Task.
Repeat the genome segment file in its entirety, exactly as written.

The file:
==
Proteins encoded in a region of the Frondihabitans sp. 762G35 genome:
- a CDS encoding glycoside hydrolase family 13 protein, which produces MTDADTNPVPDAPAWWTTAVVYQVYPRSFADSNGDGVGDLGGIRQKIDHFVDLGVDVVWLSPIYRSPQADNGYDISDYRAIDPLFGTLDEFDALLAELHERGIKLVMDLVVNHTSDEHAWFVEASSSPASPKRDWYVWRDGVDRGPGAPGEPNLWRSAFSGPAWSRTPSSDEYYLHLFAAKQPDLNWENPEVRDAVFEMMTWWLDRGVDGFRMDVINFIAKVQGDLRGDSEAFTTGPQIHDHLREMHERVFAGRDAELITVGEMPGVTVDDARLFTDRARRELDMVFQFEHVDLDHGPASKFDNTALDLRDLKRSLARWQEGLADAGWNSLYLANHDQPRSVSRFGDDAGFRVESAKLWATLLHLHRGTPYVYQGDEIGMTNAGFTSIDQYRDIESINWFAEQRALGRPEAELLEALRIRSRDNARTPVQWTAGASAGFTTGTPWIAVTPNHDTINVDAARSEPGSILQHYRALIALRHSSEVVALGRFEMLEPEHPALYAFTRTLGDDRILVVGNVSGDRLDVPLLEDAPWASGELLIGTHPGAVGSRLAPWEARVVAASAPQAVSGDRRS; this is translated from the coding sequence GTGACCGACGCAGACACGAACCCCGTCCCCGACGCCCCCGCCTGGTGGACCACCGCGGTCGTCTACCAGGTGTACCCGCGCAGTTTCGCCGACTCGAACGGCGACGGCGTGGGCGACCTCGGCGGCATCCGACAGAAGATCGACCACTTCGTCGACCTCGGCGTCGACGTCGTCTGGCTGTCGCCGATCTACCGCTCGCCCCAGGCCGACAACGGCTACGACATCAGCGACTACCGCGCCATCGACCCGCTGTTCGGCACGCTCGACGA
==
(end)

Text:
Proteins encoded in a region of the Frondihabitans sp. 762G35 genome:
- a CDS encoding glycoside hydrolase family 13 protein, which produces MTDADTNPVPDAPAWWTTAVVYQVYPRSFADSNGDGVGDLGGIRQKIDHFVDLGVDVVWLSPIYRSPQADNGYDISDYRAIDPLFGTLDEFDALLAELHERGIKLVMDLVVNHTSDEHAWFVEASSSPASPKRDWYVWRDGVDRGPGAPGEPNLWRSAFSGPAWSRTPSSDEYYLHLFAAKQPDLNWENPEVRDAVFEMMTWWLDRGVDGFRMDVINFIAKVQGDLRGDSEAFTTGPQIHDHLREMHERVFAGRDAELITVGEMPGVTVDDARLFTDRARRELDMVFQFEHVDLDHGPASKFDNTALDLRDLKRSLARWQEGLADAGWNSLYLANHDQPRSVSRFGDDAGFRVESAKLWATLLHLHRGTPYVYQGDEIGMTNAGFTSIDQYRDIESINWFAEQRALGRPEAELLEALRIRSRDNARTPVQWTAGASAGFTTGTPWIAVTPNHDTINVDAARSEPGSILQHYRALIALRHSSEVVALGRFEMLEPEHPALYAFTRTLGDDRILVVGNVSGDRLDVPLLEDAPWASGELLIGTHPGAVGSRLAPWEARVVAASAPQAVSGDRRS; this is translated from the coding sequence GTGACCGACGCAGACACGAACCCCGTCCCCGACGCCCCCGCCTGGTGGACCACCGCGGTCGTCTACCAGGTGTACCCGCGCAGTTTCGCCGACTCGAACGGCGACGGCGTGGGCGACCTCGGCGGCATCCGACAGAAGATCGACCACTTCGTCGACCTCGGCGTCGACGTCGTCTGGCTGTCGCCGATCTACCGCTCGCCCCAGGCCGACAACGGCTACGACATCAGCGACTACCGCGCCATCGACCCGCTGTTCGGCACGCTCGACGA